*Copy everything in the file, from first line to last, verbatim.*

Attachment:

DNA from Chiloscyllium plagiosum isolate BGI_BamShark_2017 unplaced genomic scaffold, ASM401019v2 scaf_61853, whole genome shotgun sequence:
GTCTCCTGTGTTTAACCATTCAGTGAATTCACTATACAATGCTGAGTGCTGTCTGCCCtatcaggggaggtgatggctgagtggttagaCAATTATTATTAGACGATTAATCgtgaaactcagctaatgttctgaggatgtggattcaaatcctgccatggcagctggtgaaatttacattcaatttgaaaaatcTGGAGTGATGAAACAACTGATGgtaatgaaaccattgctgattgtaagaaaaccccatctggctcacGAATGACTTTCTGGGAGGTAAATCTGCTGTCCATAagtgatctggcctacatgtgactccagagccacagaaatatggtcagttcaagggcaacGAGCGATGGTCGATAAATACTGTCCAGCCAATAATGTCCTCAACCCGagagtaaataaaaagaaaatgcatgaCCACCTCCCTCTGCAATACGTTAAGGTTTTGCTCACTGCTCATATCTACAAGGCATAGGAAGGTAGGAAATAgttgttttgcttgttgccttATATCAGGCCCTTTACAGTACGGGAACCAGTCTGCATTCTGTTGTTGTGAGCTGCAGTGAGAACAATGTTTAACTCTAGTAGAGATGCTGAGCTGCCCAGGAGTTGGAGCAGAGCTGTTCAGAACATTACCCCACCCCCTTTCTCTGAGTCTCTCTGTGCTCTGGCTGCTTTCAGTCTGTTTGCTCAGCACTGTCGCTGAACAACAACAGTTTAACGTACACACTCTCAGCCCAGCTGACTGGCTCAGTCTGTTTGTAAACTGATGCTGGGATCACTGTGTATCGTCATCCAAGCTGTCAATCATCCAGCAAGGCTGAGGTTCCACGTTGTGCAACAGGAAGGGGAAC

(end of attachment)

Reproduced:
DNA from Chiloscyllium plagiosum isolate BGI_BamShark_2017 unplaced genomic scaffold, ASM401019v2 scaf_61853, whole genome shotgun sequence:
GTCTCCTGTGTTTAACCATTCAGTGAATTCACTATACAATGCTGAGTGCTGTCTGCCCtatcaggggaggtgatggctgagtggttagaCAATTATTATTAGACGATTAATCgtgaaactcagctaatgttctgaggatgtggattcaaatcctgccatggcagctggtgaaatttacattcaatttgaaaaatcTGGAGTGATGAAACAACTGATGgtaatgaaaccattgctgattgtaagaaaaccccatctggctcacGAATGACTTTCTGGGAGGTAAATCTGCTGTCCATAagtgatctggcctacatgtgactccagagccacagaaatatggtcagttcaagggcaacGAGCGATGGTCGATAAATACTGTCCAGCCAATAATGTCCTCAACCCGagagtaaataaaaagaaaatgcatgaCCACCTCCCTCTGCAATACGTTAAGGTTTTGCTCACTGCTCATATCTACAAGGCATAGGAAGGTAGGAAATAgttgttttgcttgttgccttATATCAGGCCCTTTACAGTACGGGAACCAGTCTGCATTCTGTTGTTGTGAGCTGCAGTGAGAACAATGTTTAACTCTAGTAGAGATGCTGAGCTGCCCAGGAGTTGGAGCAGAGCTGTTCAGAACATTACCCCACCCCCTTTCTCTGAGTCTCTCTGTGCTCTGGCTGCTTTCAGTCTGTTTGCTCAGCACTGTCGCTGAACAACAACAGTTTAACGTACACACTCTCAGCCCAGCTGACTGGCTCAGTCTGTTTGTAAACTGATGCTGGGATCACTGTGTATCGTCATCCAAGCTGTCAATCATCCAGCAAGGCTGAGGTTCCACGTTGTGCAACAGGAAGGGGAAC